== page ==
Case in point: the Audi "bull" spot that we did for Bartle Bogle Hegarty last year. The final shots featured a man riding a digital bull. The M-Rig might have given Nicolai Fuglsig, the director, the option of a wider range of camera moves on the shoot on his actor. In that instance, time was against us.

It's a fascinating bit of kit and I'm very much looking forward to putting it to use in my commercials.


- Jordi Bares a senior 3D animator at The Mill, walks us through the world of 3D

People now have a greater understanding of the potential of computer graphics, so we're seeing a greater will to push the technology to achieve ever-more ambitious creative ideas. 2D and 3D are crossing into each other's territories more and more, with both areas having the ability to affect each other's final output. The demands from 3D influence Flame, and vice versa.

While 3D technology continues to improve on a number of fronts, computer-generated simulation is one of the areas that continues to push the boundaries of believability. This encompasses things such as fluid dynamics for generating effects such as water and smoke and artificial intelligence software for generating 3D crowd scenes. Software such as Massive and Natural Motion's Endorphin are good examples of the way artificial intelligence is being applied.

We used Massive on Frank Budgen's PlayStation "mountain" to create thousands of 3D people, each with their own "brain", so they wouldn't crash into each other. Previously, convincing crowd scenes could only be created using expensive live-action extras.

Natural Motion's software enables animators to synthesise realistic motion, human or animal, for situations where it's not possible to shoot live action, or to create credible motion through hand-animation. The traditional way of creating an effect of a person being hit by a car would be to use a dummy. This can look unconvincing; but now it can be done more realistically through CG simulation based on artificial intelligence.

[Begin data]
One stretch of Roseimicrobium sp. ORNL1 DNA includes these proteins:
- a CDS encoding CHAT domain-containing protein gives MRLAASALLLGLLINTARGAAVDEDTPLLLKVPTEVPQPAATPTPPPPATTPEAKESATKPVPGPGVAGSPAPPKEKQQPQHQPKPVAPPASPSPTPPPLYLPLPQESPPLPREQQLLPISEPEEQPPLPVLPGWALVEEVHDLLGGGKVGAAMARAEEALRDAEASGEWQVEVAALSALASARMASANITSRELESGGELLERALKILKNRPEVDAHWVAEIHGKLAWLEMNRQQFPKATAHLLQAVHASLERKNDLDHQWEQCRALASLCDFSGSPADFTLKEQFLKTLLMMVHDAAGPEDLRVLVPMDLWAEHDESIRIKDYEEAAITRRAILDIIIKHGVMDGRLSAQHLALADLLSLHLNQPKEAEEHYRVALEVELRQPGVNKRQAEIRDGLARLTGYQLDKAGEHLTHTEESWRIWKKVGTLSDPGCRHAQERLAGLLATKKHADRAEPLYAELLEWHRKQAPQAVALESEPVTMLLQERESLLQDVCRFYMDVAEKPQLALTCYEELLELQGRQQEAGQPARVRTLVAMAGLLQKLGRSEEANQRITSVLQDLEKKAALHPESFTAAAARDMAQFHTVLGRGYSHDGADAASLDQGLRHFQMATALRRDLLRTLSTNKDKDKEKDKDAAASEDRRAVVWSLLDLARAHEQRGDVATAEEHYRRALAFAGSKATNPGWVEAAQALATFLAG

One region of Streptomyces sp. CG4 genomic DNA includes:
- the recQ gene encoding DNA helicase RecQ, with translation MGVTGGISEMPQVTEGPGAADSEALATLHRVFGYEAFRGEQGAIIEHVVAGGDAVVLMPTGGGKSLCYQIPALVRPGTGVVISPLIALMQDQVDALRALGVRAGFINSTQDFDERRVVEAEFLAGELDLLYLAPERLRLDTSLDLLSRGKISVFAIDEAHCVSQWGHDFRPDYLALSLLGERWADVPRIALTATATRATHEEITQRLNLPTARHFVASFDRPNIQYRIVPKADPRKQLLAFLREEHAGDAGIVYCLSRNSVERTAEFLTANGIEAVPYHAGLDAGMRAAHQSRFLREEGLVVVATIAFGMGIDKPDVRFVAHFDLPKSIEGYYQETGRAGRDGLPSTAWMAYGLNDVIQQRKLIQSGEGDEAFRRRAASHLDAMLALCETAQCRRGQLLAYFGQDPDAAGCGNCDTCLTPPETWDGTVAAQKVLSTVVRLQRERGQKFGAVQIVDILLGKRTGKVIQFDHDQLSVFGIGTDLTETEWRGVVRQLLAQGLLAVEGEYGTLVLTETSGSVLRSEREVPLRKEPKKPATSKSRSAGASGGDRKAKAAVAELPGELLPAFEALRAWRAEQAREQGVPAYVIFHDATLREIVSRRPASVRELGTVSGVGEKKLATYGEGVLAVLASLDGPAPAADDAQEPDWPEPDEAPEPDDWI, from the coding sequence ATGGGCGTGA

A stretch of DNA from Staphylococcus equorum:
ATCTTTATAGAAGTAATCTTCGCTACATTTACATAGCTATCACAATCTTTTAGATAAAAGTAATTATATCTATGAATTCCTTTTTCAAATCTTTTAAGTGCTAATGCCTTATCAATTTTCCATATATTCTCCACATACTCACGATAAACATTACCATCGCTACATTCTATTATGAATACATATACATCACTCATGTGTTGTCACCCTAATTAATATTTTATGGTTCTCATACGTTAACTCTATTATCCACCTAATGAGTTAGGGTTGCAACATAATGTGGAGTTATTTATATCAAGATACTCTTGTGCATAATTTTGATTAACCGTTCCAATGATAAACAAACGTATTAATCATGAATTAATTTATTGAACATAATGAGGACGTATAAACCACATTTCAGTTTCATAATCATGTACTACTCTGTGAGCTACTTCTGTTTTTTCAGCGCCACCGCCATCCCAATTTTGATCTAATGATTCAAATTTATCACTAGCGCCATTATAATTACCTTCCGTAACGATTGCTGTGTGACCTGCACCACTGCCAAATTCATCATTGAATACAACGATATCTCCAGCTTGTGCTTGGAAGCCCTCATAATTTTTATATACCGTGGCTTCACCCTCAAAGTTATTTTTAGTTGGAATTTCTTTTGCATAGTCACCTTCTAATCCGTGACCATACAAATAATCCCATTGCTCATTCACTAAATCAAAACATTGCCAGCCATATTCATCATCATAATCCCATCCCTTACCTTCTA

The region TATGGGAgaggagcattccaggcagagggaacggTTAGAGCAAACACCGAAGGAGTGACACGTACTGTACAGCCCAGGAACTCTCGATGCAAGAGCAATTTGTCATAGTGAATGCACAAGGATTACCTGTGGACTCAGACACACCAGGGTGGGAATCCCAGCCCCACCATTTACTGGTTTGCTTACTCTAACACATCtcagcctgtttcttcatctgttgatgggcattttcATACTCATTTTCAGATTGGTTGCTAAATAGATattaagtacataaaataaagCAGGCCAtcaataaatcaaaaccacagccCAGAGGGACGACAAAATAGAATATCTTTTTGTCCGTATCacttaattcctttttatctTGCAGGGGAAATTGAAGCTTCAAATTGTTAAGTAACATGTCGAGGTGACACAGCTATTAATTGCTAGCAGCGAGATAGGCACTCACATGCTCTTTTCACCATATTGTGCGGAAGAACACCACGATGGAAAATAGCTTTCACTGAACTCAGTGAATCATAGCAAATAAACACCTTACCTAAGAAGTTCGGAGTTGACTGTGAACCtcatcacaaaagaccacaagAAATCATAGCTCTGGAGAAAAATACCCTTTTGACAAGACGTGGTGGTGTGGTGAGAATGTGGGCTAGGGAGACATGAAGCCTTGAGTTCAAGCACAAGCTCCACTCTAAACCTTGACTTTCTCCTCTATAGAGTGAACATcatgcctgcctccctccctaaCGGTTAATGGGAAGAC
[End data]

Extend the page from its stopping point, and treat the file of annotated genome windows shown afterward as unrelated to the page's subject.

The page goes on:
- Sandy Watson-Scott the head of broadcast at Ogilvy & Mather, picks the editing software Final Cut Pro

The introduction of digital technology has had us constantly amazed. Animation kits and the like are extraordinary tools that have refined special effects and changed the editing process.

Well, you may not have noticed, but it has changed again, in a far less obvious way, with the introduction of software programs that enable anyone with a desire to edit their own material to do exactly that.

The most popular system appears to be Final Cut Pro. People rave about it because it's so easy to use and gives you the chance to be flexible about where you edit. All you need is a low-cost, high-powered personal computer with Final Cut Pro and you can take the edit suite with you on the road.

The Coen Brothers apparently cut a feature using Macs and Final Cut Pro in their office. And Avid Xpress, an editing kit that is pretty similar to Final Cut Pro, was used to cut Crimestoppers' "crossing the line" cinema ad with a Apple G4 laptop.

But, remember the quote from that great Sage Aromyer: "A world full of software does not make a great editor. That requires talent."